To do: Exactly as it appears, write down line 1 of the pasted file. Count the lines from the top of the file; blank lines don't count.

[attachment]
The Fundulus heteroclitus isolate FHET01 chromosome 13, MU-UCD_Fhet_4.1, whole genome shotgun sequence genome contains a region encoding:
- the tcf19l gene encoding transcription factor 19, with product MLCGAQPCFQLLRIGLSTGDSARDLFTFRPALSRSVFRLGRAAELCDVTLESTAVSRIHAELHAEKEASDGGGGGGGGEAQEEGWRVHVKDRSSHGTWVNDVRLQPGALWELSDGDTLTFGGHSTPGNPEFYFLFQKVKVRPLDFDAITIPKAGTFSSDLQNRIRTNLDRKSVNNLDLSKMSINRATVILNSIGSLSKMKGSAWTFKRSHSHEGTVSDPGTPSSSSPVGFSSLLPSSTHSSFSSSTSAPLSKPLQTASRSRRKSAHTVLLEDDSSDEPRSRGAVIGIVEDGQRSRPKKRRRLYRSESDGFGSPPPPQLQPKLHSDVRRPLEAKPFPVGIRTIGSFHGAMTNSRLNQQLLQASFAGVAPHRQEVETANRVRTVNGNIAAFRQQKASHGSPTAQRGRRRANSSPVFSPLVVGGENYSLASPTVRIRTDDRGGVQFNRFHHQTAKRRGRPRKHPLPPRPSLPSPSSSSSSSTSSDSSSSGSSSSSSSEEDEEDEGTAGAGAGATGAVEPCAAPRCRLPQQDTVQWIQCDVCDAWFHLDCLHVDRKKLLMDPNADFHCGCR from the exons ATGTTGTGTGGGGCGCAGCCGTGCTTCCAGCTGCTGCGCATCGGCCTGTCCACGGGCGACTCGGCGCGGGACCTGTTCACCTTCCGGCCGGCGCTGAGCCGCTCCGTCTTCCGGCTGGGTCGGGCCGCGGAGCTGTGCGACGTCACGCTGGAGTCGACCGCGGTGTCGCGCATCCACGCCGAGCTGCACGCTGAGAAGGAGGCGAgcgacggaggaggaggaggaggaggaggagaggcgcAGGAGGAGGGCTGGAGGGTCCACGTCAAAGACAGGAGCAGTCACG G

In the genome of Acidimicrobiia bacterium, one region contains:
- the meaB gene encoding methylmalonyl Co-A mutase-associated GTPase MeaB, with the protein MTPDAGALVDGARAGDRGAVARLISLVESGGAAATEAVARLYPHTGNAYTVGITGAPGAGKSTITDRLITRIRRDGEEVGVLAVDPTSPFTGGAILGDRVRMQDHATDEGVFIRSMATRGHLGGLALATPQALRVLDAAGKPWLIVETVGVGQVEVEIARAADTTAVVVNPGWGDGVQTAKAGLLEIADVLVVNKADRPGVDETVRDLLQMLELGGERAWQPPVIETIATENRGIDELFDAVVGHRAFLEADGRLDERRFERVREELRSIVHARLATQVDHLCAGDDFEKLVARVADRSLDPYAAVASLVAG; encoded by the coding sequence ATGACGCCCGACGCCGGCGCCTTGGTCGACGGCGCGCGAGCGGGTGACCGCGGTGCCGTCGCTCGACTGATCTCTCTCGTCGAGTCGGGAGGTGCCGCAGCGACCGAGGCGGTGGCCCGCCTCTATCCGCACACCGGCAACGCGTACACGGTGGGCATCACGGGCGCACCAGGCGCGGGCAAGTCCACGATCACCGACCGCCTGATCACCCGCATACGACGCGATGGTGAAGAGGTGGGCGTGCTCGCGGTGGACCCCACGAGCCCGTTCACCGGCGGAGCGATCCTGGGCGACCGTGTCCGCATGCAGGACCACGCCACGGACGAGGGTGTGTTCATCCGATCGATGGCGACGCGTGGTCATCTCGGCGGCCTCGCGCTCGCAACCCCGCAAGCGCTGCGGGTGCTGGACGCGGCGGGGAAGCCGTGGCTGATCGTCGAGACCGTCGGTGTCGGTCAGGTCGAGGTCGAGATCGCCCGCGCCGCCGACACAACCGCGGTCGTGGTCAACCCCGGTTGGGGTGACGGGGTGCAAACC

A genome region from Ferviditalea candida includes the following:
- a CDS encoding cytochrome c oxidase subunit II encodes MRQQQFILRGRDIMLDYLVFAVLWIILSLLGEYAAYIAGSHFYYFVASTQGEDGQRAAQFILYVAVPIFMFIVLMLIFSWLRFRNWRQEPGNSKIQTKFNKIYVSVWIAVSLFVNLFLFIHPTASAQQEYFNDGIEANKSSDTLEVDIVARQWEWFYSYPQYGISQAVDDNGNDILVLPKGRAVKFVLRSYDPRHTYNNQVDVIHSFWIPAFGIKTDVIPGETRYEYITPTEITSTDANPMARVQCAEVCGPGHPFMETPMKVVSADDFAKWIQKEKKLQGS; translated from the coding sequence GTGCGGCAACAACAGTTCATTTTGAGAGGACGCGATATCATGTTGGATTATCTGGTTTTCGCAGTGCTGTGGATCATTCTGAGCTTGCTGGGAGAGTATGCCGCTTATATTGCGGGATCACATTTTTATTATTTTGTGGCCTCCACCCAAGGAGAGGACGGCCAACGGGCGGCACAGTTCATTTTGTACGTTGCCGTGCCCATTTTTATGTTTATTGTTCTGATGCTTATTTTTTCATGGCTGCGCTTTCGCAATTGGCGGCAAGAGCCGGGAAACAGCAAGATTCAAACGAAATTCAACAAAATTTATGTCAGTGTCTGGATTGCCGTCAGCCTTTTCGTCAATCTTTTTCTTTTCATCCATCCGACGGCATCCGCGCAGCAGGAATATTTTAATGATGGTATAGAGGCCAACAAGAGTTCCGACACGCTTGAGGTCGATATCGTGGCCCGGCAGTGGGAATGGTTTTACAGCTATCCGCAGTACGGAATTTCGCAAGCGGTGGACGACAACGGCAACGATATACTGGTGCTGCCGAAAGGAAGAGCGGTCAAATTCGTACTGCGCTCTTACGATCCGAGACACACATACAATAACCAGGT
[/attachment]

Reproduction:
The Fundulus heteroclitus isolate FHET01 chromosome 13, MU-UCD_Fhet_4.1, whole genome shotgun sequence genome contains a region encoding: